The Particle theme, from designer bluthemes, was developed as “mobile first,” but the site still looks great on a traditional computer. However, desktop users will obviously miss out on all the lovely touch interaction features (unless, of course, they are using a touchscreen Windows 8 machine!)
Particle minimises distractions and allows content to breathe, but if we were to offer one criticism it would be that text heavy content looks a little uninspiring.
Regardless, this is a great theme, especially for travel and lifestyle publications.
12. Fearless ~ Great for Boy’s Toys
“Bold, Modern and Responsive” is the strap line for the Fearless theme, and there’s no better way to describe it.
The general appearance of this theme makes it seem ideal for high-octane topics such as fast cars or extreme sports. Its high-tech look and feel would also make it appropriate for design or architecture.
Fearless features include seven different primary layouts and five different blog styles, but there’s not much of significant difference between them. However, everything is modular, and plenty of custom widgets and add-ons are supplied, so it’s easier than it first appears to add some creative influence to the overall design.
Like the majority of the themes featured in this round-up, Fearless is fully responsive and retina ready.
13. Braxton ~ All About the Fashion
The demo site for the Braxton theme focuses on fashion, and when we reviewed the theme we concluded that this is probably the most appropriate usage.
It is possible to tweak the colours, but trying to use Braxton for non fashion topics could seem like trying to squeeze square pegs into round holes.
Braxton ticks all the normal boxes: it’s translation-ready, retina-ready, and 100% responsive. It also brings some prestige to the party, having been named amongst Forbes’ Top 10 WordPress themes. If you are building a fashion (or health and beauty) site that you want to appear bold and modern, you need look no further.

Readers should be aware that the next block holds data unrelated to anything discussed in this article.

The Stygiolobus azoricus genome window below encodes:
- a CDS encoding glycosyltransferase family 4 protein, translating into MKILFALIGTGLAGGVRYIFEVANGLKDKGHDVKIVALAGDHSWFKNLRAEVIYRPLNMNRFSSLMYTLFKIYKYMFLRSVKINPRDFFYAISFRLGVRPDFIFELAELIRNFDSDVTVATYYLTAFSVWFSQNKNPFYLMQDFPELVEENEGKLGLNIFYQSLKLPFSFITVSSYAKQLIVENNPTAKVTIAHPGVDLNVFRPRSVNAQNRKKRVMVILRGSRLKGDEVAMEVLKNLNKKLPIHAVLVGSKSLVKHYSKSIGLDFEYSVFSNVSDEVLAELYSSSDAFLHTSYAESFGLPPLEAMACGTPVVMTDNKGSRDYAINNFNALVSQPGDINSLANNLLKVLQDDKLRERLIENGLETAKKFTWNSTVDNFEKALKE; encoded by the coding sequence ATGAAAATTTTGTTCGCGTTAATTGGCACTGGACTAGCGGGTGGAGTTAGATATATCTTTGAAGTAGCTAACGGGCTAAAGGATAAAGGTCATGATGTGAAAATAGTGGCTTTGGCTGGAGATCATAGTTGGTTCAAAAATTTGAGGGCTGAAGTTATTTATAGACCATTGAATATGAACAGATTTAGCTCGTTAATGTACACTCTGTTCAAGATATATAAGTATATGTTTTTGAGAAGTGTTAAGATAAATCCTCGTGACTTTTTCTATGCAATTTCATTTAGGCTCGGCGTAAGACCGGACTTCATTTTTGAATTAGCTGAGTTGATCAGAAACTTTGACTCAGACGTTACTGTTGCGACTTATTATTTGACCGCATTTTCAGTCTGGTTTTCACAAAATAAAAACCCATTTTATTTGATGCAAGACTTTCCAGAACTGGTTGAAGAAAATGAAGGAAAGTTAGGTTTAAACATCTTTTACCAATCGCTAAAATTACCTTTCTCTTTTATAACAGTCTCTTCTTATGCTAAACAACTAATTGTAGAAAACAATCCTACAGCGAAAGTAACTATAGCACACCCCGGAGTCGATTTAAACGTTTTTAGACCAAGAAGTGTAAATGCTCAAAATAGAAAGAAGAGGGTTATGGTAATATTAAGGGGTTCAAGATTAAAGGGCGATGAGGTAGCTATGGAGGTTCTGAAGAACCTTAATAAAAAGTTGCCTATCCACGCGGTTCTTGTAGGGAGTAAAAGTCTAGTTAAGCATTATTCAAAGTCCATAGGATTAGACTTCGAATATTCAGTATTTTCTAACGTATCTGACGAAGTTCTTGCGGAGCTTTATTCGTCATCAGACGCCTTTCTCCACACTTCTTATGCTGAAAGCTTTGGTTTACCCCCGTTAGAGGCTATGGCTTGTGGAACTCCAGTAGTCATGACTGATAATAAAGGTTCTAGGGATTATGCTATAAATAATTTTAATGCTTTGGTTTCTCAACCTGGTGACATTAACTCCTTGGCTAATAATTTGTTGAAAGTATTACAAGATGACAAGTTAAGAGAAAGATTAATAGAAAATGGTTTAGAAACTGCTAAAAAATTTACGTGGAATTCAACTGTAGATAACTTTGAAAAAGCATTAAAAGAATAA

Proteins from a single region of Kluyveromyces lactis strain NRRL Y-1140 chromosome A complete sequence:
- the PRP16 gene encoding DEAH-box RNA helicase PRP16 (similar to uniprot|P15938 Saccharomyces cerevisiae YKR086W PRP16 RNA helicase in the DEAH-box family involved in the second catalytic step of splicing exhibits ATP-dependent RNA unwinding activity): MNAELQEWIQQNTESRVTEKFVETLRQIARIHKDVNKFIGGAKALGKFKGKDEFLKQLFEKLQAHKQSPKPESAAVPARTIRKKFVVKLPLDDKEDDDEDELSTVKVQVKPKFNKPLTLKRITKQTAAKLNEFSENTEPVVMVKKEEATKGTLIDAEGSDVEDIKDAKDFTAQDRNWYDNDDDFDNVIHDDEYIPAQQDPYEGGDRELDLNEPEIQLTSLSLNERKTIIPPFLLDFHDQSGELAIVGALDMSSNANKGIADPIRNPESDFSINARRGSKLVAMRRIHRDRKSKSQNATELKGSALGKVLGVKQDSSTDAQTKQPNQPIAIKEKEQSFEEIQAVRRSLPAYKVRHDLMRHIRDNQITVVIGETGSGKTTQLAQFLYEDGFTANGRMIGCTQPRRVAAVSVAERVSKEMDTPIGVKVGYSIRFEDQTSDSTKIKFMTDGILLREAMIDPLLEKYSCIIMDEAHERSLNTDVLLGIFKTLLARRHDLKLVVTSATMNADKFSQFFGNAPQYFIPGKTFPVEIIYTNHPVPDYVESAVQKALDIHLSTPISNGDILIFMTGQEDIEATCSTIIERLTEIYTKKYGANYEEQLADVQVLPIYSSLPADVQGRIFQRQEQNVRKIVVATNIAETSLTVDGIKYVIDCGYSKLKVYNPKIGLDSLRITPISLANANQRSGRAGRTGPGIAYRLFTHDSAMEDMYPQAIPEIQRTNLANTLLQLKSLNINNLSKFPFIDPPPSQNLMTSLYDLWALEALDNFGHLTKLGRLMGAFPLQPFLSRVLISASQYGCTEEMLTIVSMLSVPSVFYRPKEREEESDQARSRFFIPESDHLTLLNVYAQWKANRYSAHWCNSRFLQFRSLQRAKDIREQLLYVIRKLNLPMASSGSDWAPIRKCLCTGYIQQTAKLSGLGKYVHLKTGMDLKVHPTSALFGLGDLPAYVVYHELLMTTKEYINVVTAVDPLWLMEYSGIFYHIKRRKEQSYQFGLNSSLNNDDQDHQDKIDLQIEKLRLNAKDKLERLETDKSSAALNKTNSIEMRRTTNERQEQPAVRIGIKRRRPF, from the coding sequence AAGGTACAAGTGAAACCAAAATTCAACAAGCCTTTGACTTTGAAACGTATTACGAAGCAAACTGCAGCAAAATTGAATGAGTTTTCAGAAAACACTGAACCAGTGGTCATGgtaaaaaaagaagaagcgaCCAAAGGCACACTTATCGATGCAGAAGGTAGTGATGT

14. Newsroom ~ Understated and Professional
The Newsroom theme, by designer ‘wpbandit’ is elegant and understated. It seems well suited to a surprising number of uses, and we could see it working well for music and technology sites, as well as straight-up news.
The theme offers a wide range of post formats, and the demo’s emphasis on audio and video makes you think that music-related sites were firmly in mind when the theme was designed.
In terms of customisation, Newsroom offers unlimited colours and unlimited sidebars, so there’s plenty here to help make the design your own. One thing to note, however, is that although the theme is fully responsive, it doesn’t offer retina support (at least at the time of writing).
15. Typegrid ~ The Cleanest Theme on the Block
The first thing you notice when you look at the demo of the Typegrid theme is the amount of white space is the main design. This has the effect of making the theme seem both understated and original.
According to the designer, Typegrid is focussed on providing a good reading experience, and the responsive and retina-ready nature of the design ensures that this is the case across all devices.
Although the theme features various different options for formats, styles and layouts, colour customisation is limited to accent colours. In this context, we actually think this was a wise decision, as an unskilled designer making the wrong colour choices could quickly undo all that is good about the theme.
It’s also worthy of comment that ThemeForest features plenty of good feedback on this theme from past purchasers, and strong technical support is also mentioned.
16. Goodnews ~ So Fresh, So Clean
Intended (unsurprisingly) as a news theme, Goodnews is best suited to current affairs sites. The theme is clean and simple in design, and shares Typegrid’s emphasis on white space. However, Goodnews offers a deeper level of customisation, with a detailed page builder and the ability to use unlimited colours and over 500 different Google fonts.